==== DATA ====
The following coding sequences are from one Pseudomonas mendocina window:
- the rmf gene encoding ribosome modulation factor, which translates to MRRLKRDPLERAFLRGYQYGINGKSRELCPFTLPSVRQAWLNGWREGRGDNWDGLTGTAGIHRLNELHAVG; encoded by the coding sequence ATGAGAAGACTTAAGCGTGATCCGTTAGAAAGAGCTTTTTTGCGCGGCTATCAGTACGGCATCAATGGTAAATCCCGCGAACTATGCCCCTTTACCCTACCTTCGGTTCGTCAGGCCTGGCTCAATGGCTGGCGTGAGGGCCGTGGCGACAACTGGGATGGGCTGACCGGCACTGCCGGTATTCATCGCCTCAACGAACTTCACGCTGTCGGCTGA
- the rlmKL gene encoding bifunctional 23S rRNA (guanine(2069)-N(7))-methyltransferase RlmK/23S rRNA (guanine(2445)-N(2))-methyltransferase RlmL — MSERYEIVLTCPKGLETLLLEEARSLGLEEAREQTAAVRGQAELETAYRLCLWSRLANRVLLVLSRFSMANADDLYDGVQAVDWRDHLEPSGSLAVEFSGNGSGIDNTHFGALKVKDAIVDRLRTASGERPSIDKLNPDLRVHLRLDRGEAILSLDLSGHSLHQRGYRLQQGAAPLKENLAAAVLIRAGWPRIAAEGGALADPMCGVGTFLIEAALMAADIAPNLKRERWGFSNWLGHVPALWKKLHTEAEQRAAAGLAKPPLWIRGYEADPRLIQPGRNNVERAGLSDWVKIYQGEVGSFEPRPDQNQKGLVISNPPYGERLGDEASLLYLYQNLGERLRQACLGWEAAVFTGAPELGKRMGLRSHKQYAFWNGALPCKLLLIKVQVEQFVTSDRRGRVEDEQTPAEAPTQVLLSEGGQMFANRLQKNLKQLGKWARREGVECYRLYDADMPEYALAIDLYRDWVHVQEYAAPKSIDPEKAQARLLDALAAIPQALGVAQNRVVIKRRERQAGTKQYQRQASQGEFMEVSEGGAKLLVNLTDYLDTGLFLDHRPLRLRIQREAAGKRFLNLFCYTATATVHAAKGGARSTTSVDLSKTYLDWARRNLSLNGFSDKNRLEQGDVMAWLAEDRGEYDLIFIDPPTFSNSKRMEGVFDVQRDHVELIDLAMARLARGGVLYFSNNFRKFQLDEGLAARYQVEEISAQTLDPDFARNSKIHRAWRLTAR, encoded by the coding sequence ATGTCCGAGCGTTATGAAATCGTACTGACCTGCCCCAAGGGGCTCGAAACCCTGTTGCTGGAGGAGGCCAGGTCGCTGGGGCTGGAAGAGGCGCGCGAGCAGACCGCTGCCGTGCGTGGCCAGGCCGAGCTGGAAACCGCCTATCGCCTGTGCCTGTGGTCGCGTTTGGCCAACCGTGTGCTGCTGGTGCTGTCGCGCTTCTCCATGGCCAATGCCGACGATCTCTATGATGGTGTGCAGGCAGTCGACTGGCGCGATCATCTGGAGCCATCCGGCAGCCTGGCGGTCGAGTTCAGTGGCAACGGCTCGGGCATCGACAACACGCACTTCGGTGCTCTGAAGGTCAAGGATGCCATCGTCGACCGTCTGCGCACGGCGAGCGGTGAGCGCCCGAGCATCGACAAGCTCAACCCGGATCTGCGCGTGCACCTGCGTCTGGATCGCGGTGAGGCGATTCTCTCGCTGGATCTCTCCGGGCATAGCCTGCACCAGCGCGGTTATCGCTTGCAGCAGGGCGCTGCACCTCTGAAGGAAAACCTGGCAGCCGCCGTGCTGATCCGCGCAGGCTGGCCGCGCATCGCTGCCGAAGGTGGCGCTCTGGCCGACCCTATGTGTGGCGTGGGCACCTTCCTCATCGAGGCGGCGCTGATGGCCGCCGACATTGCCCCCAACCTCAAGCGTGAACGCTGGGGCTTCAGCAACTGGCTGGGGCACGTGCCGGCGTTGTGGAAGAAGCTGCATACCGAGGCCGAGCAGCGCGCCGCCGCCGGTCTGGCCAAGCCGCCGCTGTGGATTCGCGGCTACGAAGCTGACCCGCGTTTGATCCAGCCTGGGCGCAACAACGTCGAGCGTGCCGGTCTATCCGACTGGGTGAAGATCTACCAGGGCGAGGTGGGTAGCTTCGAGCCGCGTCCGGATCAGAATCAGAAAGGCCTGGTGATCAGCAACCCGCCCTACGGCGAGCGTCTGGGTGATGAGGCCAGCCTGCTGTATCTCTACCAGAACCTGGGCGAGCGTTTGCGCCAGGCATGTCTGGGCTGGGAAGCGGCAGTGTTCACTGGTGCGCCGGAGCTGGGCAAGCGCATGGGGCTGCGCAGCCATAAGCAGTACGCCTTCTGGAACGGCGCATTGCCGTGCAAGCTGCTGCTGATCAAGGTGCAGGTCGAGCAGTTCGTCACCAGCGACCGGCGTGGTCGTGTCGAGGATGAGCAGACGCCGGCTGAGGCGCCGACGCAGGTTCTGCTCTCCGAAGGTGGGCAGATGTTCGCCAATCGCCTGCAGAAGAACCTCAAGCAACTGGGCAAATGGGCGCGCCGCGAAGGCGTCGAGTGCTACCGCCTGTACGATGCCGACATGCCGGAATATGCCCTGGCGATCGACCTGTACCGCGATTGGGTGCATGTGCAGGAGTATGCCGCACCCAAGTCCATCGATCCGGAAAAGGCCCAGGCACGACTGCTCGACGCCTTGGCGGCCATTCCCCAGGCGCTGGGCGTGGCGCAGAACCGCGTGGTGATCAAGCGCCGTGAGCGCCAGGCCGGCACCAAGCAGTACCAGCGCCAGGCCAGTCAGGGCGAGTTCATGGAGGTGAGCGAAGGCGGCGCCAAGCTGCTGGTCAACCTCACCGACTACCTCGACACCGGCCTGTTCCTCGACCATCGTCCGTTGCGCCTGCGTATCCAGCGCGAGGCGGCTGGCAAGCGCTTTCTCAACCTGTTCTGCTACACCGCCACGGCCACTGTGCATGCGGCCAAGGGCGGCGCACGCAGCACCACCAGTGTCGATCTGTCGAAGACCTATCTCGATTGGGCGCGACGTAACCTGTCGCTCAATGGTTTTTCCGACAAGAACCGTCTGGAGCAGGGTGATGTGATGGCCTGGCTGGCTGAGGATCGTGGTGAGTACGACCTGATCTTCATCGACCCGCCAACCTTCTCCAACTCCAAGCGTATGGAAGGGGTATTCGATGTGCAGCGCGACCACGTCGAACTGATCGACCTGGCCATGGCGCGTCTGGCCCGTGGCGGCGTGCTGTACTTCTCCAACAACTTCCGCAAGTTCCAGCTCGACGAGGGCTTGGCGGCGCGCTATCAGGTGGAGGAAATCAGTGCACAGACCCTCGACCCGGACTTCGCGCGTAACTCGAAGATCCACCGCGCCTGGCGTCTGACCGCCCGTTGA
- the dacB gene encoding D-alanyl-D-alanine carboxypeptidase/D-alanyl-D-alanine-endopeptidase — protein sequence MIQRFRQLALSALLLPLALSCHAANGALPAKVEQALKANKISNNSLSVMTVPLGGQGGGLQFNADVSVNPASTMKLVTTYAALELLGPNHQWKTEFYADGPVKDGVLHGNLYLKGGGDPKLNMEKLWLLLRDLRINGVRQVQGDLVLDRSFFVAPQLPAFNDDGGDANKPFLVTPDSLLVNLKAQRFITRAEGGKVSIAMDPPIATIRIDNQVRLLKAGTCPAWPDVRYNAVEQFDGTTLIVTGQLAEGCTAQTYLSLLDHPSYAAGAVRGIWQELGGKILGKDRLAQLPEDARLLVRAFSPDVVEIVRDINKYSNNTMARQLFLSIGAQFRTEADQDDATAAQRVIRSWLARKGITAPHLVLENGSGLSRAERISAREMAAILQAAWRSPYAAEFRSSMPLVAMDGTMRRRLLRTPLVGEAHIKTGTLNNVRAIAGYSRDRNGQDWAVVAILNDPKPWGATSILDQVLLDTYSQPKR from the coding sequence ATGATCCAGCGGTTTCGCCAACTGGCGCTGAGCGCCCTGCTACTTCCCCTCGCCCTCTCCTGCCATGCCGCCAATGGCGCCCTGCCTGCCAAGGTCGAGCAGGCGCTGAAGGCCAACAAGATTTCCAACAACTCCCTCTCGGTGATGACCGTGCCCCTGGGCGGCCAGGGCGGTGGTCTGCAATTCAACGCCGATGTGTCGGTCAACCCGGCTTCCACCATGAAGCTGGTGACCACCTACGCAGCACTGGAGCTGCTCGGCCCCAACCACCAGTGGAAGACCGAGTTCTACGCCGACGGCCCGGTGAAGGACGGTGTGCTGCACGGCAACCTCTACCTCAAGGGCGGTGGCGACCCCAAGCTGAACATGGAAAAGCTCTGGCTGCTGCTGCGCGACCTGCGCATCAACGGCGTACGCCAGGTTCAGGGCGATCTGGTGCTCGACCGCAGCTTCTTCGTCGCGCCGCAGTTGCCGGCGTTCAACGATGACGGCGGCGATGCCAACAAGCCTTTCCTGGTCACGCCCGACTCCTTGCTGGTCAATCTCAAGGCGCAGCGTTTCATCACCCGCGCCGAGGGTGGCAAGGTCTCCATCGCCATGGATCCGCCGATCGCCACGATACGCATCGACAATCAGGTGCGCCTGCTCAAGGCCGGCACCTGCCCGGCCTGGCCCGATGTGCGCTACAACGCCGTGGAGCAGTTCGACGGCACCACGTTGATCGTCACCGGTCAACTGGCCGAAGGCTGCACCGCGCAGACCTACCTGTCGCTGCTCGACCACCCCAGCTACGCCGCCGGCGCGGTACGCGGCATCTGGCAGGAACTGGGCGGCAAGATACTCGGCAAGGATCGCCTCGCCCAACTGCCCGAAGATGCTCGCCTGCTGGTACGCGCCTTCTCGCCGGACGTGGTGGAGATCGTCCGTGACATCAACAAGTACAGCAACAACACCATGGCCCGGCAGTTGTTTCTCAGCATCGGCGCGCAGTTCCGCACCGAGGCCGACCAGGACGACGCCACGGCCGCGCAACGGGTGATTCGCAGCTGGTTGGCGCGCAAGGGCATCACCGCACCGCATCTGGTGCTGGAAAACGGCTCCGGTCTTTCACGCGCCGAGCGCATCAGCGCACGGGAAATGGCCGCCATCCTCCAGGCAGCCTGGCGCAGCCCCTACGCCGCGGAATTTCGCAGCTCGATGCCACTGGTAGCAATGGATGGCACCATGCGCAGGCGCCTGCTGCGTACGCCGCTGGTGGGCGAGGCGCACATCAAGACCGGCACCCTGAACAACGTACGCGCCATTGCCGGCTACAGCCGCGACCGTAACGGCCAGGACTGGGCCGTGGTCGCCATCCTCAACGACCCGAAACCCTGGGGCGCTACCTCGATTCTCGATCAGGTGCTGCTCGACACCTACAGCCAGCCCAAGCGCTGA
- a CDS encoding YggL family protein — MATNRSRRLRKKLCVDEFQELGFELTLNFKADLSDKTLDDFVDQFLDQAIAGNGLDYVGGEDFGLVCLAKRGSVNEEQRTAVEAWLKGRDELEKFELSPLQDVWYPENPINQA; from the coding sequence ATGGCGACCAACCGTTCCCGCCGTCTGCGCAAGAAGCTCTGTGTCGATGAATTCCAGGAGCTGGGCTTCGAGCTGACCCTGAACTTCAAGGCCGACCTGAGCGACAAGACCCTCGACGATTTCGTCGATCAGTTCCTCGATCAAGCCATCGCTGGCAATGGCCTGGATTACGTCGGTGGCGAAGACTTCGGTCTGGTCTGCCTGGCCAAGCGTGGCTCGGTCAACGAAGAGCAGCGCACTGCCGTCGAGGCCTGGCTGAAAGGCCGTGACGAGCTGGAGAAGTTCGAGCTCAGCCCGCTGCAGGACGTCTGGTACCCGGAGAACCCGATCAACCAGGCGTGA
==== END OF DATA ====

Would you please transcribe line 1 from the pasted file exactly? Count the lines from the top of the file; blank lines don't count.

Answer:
The following coding sequences are from one Pseudomonas mendocina window: